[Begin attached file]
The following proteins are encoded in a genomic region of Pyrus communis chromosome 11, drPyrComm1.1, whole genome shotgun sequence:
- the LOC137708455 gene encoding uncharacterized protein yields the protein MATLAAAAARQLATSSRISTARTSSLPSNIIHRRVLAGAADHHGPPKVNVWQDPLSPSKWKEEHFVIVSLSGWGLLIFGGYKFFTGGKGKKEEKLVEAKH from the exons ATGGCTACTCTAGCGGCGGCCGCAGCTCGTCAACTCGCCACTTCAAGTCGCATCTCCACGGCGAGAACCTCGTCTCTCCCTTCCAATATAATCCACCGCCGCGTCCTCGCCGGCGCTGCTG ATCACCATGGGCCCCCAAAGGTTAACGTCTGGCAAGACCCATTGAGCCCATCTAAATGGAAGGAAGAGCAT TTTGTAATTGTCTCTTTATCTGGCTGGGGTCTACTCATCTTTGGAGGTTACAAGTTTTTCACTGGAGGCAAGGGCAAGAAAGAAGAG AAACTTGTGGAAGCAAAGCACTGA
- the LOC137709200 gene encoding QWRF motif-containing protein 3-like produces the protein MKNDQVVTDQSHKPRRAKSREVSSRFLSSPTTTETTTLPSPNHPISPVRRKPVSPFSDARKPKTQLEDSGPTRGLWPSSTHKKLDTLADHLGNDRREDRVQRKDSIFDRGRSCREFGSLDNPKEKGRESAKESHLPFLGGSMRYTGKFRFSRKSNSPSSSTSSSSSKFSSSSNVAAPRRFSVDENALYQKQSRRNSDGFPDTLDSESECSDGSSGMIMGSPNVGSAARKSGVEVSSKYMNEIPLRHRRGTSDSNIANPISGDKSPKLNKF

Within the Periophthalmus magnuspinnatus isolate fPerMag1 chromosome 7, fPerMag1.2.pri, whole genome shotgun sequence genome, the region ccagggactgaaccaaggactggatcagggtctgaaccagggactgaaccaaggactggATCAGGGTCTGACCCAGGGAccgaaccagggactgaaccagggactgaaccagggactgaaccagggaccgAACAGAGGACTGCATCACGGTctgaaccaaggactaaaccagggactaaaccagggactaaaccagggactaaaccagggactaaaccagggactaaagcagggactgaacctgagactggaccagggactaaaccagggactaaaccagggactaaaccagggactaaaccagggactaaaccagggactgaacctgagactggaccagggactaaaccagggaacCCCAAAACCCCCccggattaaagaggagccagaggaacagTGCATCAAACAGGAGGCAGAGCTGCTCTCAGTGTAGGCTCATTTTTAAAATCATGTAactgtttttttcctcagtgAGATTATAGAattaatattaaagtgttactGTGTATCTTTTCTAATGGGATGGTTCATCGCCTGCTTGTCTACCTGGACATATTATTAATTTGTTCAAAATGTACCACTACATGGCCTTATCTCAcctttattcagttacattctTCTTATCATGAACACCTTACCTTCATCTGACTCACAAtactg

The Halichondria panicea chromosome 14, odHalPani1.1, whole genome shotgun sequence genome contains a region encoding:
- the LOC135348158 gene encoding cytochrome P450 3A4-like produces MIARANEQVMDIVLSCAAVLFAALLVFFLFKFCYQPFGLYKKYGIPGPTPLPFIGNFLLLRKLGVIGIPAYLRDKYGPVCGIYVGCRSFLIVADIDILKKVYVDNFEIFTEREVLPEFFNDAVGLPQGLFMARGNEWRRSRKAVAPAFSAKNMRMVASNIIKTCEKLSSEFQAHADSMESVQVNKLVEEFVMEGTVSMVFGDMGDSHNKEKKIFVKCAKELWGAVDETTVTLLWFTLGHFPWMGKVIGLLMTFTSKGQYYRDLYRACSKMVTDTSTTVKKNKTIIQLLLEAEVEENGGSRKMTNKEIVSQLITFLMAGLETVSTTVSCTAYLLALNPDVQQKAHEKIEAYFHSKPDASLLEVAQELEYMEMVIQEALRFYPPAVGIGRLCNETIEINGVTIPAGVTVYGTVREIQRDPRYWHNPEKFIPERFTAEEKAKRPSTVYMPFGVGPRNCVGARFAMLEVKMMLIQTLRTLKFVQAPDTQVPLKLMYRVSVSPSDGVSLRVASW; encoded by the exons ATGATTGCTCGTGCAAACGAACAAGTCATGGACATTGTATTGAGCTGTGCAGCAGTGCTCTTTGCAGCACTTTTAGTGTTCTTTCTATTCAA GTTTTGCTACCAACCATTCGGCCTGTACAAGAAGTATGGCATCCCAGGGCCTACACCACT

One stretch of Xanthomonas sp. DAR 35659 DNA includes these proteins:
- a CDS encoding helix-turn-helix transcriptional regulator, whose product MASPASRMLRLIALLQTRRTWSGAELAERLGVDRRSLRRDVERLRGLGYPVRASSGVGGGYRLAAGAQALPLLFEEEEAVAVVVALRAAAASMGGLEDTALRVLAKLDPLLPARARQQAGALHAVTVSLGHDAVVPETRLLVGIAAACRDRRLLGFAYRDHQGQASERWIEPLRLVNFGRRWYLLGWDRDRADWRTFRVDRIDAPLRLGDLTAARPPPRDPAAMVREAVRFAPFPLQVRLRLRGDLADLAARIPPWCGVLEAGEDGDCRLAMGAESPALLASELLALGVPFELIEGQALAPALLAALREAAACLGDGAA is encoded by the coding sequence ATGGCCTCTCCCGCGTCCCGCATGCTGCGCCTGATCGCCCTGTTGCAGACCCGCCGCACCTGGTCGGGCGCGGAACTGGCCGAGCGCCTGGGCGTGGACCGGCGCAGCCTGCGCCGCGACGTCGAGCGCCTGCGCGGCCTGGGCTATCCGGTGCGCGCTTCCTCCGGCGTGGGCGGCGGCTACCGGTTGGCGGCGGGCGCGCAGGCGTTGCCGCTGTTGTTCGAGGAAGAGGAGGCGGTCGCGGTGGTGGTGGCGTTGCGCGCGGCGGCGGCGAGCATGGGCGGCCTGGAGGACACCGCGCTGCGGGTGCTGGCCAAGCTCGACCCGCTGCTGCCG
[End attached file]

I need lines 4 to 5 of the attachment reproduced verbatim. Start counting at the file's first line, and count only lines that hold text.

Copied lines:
Within the Periophthalmus magnuspinnatus isolate fPerMag1 chromosome 7, fPerMag1.2.pri, whole genome shotgun sequence genome, the region ccagggactgaaccaaggactggatcagggtctgaaccagggactgaaccaaggactggATCAGGGTCTGACCCAGGGAccgaaccagggactgaaccagggactgaaccagggactgaaccagggaccgAACAGAGGACTGCATCACGGTctgaaccaaggactaaaccagggactaaaccagggactaaaccagggactaaaccagggactaaaccagggactaaagcagggactgaacctgagactggaccagggactaaaccagggactaaaccagggactaaaccagggactaaaccagggactaaaccagggactgaacctgagactggaccagggactaaaccagggaacCCCAAAACCCCCccggattaaagaggagccagaggaacagTGCATCAAACAGGAGGCAGAGCTGCTCTCAGTGTAGGCTCATTTTTAAAATCATGTAactgtttttttcctcagtgAGATTATAGAattaatattaaagtgttactGTGTATCTTTTCTAATGGGATGGTTCATCGCCTGCTTGTCTACCTGGACATATTATTAATTTGTTCAAAATGTACCACTACATGGCCTTATCTCAcctttattcagttacattctTCTTATCATGAACACCTTACCTTCATCTGACTCACAAtactg

The Halichondria panicea chromosome 14, odHalPani1.1, whole genome shotgun sequence genome contains a region encoding: